Browsing Other Diseases by Publisher "Published by Oxford University Press"
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Effectiveness of Incidence Thresholds for Detection and Control of Meningococcal Meningitis Epidemics in Northern Togo.BACKGROUND: Early outbreak detection is necessary for control of meningococcal meningitis epidemics. A weekly incidence of 15 cases per 100 000 inhabitants averaged over 2 consecutive weeks is recommended by the World Health Organization (WHO) for detection of meningitis epidemics in Africa. This and other thresholds are tested for ability to predict outbreaks and timeliness for control measures. METHODS: Meningitis cases recorded for 1990-1997 in health centres of northern Togo were reviewed. Weekly and annual incidences were determined for each district. Ability of different weekly incidence thresholds to detect outbreaks was assessed according to sensitivity, specificity, and positive and negative predictive values. The number of cases potentially prevented by reactive vaccination in 1997 was calculated for each threshold. RESULTS: Outbreaks occurred in 1995-1996 and in 1996-1997. The WHO-recommended threshold had good specificity but low sensitivity. Thresholds of 10 and 7 cases per 100,000 inhabitants in one week had sensitivity and specificity of 100% and increased the time available for intervention by more than one or two weeks, respectively. A maximum of 65% of cases could have been prevented during the 1997 epidemic, with up to 8% fewer cases prevented for each week of delay in achieving vaccine coverage. CONCLUSIONS: In northern Togo, thresholds of 7 or 10 cases per 100,000 inhabitants per week were excellent predictors of meningitis epidemics and allowed more time for a reactive vaccination strategy than current recommendations.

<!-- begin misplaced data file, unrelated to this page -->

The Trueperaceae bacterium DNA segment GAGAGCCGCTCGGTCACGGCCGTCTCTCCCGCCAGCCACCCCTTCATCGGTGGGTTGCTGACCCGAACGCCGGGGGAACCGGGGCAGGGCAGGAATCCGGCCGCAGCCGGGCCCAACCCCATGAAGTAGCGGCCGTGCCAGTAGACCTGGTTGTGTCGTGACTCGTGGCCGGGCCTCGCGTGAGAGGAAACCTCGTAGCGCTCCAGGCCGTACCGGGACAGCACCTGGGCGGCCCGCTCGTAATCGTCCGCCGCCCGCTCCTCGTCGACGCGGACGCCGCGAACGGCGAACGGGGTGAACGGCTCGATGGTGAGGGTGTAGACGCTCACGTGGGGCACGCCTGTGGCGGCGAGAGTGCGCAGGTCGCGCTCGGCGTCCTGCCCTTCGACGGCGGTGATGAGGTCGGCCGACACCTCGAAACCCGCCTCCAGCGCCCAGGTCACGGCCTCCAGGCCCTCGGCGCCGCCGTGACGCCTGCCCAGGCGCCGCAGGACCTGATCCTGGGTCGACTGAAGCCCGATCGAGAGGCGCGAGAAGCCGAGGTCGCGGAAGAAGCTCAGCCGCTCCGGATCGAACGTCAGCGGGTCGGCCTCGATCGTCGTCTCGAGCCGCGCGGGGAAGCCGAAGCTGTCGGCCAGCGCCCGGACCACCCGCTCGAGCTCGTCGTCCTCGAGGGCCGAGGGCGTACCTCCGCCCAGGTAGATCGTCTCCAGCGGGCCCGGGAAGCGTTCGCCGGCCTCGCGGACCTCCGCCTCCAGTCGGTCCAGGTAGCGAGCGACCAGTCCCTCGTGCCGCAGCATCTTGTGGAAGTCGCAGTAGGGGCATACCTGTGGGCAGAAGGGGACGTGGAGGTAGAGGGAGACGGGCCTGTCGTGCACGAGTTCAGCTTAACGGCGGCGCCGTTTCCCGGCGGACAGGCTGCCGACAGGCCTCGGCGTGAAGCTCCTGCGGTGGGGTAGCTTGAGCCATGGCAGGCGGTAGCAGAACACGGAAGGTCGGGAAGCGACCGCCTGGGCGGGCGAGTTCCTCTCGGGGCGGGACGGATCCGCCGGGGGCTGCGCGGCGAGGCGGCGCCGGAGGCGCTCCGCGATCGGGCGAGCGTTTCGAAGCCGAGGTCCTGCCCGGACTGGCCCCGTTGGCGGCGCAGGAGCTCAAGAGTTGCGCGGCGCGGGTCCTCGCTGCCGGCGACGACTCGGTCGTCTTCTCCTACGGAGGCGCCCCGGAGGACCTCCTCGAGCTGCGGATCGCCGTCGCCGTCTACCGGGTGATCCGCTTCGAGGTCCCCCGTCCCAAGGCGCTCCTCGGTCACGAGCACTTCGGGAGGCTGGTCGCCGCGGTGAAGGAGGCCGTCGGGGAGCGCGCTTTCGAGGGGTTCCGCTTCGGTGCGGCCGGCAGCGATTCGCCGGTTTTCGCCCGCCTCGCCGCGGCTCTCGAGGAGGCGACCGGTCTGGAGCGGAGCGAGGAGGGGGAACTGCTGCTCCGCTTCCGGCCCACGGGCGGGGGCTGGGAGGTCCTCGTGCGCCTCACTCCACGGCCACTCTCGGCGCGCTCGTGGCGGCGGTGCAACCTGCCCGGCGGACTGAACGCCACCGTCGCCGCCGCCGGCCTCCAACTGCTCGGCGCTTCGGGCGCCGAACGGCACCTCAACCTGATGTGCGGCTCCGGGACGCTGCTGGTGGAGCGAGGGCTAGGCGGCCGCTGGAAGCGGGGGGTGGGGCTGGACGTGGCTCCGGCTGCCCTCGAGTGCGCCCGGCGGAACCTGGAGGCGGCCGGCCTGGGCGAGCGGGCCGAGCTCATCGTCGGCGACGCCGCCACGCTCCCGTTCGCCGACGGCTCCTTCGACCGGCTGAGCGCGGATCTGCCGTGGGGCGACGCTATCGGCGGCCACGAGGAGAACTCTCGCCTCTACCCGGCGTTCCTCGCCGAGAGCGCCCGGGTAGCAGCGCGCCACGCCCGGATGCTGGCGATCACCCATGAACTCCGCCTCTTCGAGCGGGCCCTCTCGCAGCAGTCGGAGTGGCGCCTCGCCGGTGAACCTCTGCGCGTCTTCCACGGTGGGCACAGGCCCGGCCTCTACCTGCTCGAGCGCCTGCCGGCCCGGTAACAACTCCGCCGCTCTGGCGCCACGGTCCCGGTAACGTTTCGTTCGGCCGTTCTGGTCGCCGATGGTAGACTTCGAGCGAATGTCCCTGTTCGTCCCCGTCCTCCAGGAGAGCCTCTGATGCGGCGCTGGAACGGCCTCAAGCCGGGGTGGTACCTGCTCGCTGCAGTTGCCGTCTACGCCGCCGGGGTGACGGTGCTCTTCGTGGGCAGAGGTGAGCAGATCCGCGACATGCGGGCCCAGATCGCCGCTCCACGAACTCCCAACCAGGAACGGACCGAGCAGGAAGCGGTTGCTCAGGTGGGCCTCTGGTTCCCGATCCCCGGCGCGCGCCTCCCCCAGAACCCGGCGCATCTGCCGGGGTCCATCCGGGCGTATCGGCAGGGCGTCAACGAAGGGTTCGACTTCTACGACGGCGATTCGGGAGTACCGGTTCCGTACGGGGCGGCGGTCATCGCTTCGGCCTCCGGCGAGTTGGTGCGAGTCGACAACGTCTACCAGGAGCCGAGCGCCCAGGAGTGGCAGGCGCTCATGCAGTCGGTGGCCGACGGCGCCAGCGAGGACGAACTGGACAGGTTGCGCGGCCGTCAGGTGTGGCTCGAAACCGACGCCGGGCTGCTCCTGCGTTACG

Konzo Outbreak, in the South-West of the Democratic Republic of Congo, 1996.In August 1996, cases of poliomyelitis were reported in Kahemba zone, in the south-west of the Democratic Republic (DR) of Congo. The diagnosis was reviewed and charged to Konzo, a spastic paraparesis attributed to food cyanide intoxication. In order to describe the phenomena, a community-based survey took place and found 237 people affected. The highest prevalence was found in the most isolated part of the zone. The patients suffered from an isolated non-progressive spastic paraparesis of abrupt onset. Children and women were the most affected groups, especially women after childbirth. Most of the patients developed the disease after 1990 with 101 cases in 1996. Cassava processing was the same over time and in all the villages. The study did not fully explain the increased number of cases in 1996 but suggested that complementary investigations regarding micronutrient intakes, especially vitamin A, would be necessary.